Goldsmith mentioned during that first meeting that he also is a musician and got a surprising response from the low-key Scruggs. “He said, ‘You want to come out to the house and we’ll pick sometime?’

“And I said, OK. And a week or more passed, and I said to myself, ‘Earl asked you to come out and pick. Go do it.’ And I went and was so nervous I wrote down a bunch of songs I thought I could get through, and he was just completely pleasant.”

Over the years, Goldsmith interviewed Scruggs multiple times but the thought of a simple biography about him was never the object of the exercise. After Scruggs died in 2012, Goldsmith searched for a way to memorialize Scruggs and his ground-breaking musical style, settling on the idea of putting the musician into context by centering the book on his most famous composition, “Foggy Mountain Breakdown.”

“It’s generally accepted you need a narrative arc to writing, and frankly I really didn’t want to write just Earl’s biography,” Goldsmith explains. “So this allowed me to focus on his growing up, his development of the style, the development of “Foggy Mountain Breakdown.” That’s the tune that everybody knew.

“You could go into some roadside tavern in Botswana, and the jukebox has “Foggy Mountain Breakdown” on it. The other thing was I wanted to rescue the reputation of that song, which had become that kind of cheesy thing you played because everyone (in the audience) yelled for it.”

Scruggs developed his distinctive style while a young boy growing up in Flint Hill. It differs from previous popular banjo styles in that it uses a “three-finger” method with picks on the thumb, index and middle fingers. It was not unknown in some variation to other amateur musicians in Scruggs’ general locale, but in his hands it became something special.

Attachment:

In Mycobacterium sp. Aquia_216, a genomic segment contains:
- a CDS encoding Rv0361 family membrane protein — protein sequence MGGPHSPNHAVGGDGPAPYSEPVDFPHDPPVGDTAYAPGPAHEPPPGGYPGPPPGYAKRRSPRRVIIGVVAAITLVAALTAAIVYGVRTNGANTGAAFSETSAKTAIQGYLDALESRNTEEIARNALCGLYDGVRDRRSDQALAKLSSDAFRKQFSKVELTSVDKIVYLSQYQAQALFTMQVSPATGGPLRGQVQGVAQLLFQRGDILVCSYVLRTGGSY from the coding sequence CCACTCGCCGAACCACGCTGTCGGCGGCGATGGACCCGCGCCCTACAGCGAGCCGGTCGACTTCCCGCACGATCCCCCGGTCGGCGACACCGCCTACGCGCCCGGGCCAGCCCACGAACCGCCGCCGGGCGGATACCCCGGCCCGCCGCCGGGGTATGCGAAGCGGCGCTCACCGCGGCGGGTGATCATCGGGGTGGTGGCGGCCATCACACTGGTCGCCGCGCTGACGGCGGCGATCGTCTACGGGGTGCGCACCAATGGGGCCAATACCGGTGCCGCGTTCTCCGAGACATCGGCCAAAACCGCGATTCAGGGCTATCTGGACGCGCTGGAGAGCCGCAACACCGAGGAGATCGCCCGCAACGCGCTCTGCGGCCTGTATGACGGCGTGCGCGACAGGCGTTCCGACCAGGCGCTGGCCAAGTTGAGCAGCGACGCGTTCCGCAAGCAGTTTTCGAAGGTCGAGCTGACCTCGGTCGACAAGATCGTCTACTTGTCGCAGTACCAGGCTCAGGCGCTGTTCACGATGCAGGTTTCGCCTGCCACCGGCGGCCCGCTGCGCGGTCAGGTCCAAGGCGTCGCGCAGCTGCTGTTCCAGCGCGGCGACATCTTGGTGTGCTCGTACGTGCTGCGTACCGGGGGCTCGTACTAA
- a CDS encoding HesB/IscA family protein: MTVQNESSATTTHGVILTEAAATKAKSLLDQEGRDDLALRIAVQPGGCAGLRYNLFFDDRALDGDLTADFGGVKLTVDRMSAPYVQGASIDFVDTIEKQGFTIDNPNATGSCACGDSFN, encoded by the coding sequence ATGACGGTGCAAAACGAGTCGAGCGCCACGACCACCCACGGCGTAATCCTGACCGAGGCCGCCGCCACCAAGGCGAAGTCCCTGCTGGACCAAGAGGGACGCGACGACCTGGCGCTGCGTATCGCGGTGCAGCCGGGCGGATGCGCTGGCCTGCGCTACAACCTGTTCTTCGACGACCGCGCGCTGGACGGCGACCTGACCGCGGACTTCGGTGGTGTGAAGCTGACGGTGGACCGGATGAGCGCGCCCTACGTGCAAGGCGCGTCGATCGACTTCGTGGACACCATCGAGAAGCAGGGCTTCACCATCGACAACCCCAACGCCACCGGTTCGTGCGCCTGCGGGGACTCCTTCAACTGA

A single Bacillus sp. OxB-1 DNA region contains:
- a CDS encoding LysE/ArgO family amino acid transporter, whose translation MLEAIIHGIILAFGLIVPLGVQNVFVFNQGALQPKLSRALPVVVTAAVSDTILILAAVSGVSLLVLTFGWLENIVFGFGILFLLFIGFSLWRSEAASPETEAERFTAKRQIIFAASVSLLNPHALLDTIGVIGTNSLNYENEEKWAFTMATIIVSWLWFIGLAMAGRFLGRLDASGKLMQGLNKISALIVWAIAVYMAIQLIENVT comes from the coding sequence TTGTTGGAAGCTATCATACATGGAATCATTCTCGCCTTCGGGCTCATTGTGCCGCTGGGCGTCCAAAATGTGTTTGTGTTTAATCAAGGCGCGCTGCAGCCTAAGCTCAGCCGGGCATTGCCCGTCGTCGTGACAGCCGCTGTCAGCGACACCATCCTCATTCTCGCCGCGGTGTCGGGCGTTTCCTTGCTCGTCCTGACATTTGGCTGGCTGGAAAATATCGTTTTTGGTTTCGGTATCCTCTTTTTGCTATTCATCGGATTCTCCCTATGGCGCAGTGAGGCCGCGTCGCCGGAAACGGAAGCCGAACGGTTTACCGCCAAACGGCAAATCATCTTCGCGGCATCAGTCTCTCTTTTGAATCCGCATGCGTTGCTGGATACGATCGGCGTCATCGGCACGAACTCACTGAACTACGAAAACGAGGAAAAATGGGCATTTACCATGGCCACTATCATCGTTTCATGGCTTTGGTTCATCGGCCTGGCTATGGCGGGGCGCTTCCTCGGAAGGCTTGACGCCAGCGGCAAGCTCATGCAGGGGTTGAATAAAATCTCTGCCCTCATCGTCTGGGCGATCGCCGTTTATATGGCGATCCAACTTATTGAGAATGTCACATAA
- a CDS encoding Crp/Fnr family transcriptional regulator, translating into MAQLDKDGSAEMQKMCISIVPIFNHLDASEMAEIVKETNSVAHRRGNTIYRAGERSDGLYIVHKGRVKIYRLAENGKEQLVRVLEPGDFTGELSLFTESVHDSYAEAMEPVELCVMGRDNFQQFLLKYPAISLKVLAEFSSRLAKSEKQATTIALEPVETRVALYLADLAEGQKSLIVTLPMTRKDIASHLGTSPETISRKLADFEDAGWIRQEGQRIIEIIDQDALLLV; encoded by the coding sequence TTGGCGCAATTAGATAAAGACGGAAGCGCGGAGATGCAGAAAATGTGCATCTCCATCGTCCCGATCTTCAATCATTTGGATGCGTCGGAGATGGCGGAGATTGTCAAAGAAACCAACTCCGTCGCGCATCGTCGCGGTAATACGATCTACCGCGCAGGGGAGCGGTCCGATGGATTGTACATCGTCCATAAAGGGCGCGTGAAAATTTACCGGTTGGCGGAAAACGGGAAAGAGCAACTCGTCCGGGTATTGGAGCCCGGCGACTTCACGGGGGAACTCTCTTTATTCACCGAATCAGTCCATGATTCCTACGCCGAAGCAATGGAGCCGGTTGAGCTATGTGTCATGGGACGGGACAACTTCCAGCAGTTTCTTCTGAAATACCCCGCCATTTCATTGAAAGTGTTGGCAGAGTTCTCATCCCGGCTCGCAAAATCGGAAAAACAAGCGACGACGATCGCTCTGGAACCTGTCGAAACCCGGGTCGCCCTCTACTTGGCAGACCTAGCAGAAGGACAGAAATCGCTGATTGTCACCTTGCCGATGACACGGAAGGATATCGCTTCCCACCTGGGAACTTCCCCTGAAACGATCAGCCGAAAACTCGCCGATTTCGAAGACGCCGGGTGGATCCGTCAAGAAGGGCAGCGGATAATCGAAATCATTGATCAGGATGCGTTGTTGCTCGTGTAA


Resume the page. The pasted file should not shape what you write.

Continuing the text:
“There were people around who played a variety of the three-fingered technique,” Goldsmith adds, “but he took it to another level. It’s kind of like going from Chaucerian English to the best modern writing you could think of.

“It was adaptable to different kinds of songs, different time signatures and it also was and is hypnotic to handle all those notes in a very well-thought-out useful manner.

“He just totally rose out of the pack. There’s some debate about how much of that style existed before but Earl codified it, elevated it. None of those other people rose up and went to the Grand Ole Opry and became a featured player and led their own band.”

Scruggs would go from winning local and regional picking contests to being invited to join Bill Monroe’s Blue Grass Boys, where he played with Lester Flatt.

The pair would leave the Blue Grass Boys to start their own band, the Foggy Mountain Boys. The next year they recorded “Foggy Mountain Breakdown.” It was not an immediate hit but started moving up the charts in 1967 because of its use in the movie, “Bonnie and Clyde.”

Throughout his life, Goldsmith says, Scruggs just loved the simple act of playing music. He would jam with the greats of country, bluegrass and rock music but he was just as happy sitting in a room with other musicians – well-known or not – picking the banjo.

“However styles may change, people hunger for music with roots, soul, honesty and energy,” Goldsmith writes.

“Earl Eugene Scruggs embodied those values as he introduced the world to the worthy banjo picking he heard, then transformed, while still living in the hills near Boiling Springs. Without him, that sound and the five-string banjo would likely have been cast aside.

“Instead, Scruggs saved them both, leaving music and culture richer for the ages.”